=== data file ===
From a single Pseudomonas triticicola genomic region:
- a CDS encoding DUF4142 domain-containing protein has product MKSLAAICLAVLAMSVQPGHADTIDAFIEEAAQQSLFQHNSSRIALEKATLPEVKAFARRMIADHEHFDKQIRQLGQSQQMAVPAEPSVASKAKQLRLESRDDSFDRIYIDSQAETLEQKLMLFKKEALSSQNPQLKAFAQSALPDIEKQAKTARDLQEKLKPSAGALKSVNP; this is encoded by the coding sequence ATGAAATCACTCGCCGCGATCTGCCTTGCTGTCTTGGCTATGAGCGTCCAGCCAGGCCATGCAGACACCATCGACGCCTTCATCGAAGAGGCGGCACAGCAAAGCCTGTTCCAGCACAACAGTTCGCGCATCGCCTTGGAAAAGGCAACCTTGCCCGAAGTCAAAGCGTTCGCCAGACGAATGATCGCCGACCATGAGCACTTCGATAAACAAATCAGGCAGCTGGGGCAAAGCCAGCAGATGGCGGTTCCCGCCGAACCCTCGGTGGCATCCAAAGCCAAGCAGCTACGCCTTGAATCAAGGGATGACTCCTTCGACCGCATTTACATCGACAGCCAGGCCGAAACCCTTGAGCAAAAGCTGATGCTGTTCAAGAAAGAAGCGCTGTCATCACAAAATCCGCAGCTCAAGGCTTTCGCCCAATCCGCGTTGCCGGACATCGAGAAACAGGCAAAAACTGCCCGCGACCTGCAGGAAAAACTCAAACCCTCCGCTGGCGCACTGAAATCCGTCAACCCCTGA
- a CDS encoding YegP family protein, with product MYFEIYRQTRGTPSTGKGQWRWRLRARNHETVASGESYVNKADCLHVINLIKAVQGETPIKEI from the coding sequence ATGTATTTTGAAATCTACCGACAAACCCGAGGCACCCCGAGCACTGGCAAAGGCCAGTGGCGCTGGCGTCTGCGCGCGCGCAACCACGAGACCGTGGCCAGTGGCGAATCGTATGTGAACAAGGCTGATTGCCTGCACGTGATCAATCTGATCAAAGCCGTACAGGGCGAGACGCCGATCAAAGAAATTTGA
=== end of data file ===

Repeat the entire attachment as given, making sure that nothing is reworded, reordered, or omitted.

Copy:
From a single Pseudomonas triticicola genomic region:
- a CDS encoding DUF4142 domain-containing protein has product MKSLAAICLAVLAMSVQPGHADTIDAFIEEAAQQSLFQHNSSRIALEKATLPEVKAFARRMIADHEHFDKQIRQLGQSQQMAVPAEPSVASKAKQLRLESRDDSFDRIYIDSQAETLEQKLMLFKKEALSSQNPQLKAFAQSALPDIEKQAKTARDLQEKLKPSAGALKSVNP; this is encoded by the coding sequence ATGAAATCACTCGCCGCGATCTGCCTTGCTGTCTTGGCTATGAGCGTCCAGCCAGGCCATGCAGACACCATCGACGCCTTCATCGAAGAGGCGGCACAGCAAAGCCTGTTCCAGCACAACAGTTCGCGCATCGCCTTGGAAAAGGCAACCTTGCCCGAAGTCAAAGCGTTCGCCAGACGAATGATCGCCGACCATGAGCACTTCGATAAACAAATCAGGCAGCTGGGGCAAAGCCAGCAGATGGCGGTTCCCGCCGAACCCTCGGTGGCATCCAAAGCCAAGCAGCTACGCCTTGAATCAAGGGATGACTCCTTCGACCGCATTTACATCGACAGCCAGGCCGAAACCCTTGAGCAAAAGCTGATGCTGTTCAAGAAAGAAGCGCTGTCATCACAAAATCCGCAGCTCAAGGCTTTCGCCCAATCCGCGTTGCCGGACATCGAGAAACAGGCAAAAACTGCCCGCGACCTGCAGGAAAAACTCAAACCCTCCGCTGGCGCACTGAAATCCGTCAACCCCTGA
- a CDS encoding YegP family protein, with product MYFEIYRQTRGTPSTGKGQWRWRLRARNHETVASGESYVNKADCLHVINLIKAVQGETPIKEI from the coding sequence ATGTATTTTGAAATCTACCGACAAACCCGAGGCACCCCGAGCACTGGCAAAGGCCAGTGGCGCTGGCGTCTGCGCGCGCGCAACCACGAGACCGTGGCCAGTGGCGAATCGTATGTGAACAAGGCTGATTGCCTGCACGTGATCAATCTGATCAAAGCCGTACAGGGCGAGACGCCGATCAAAGAAATTTGA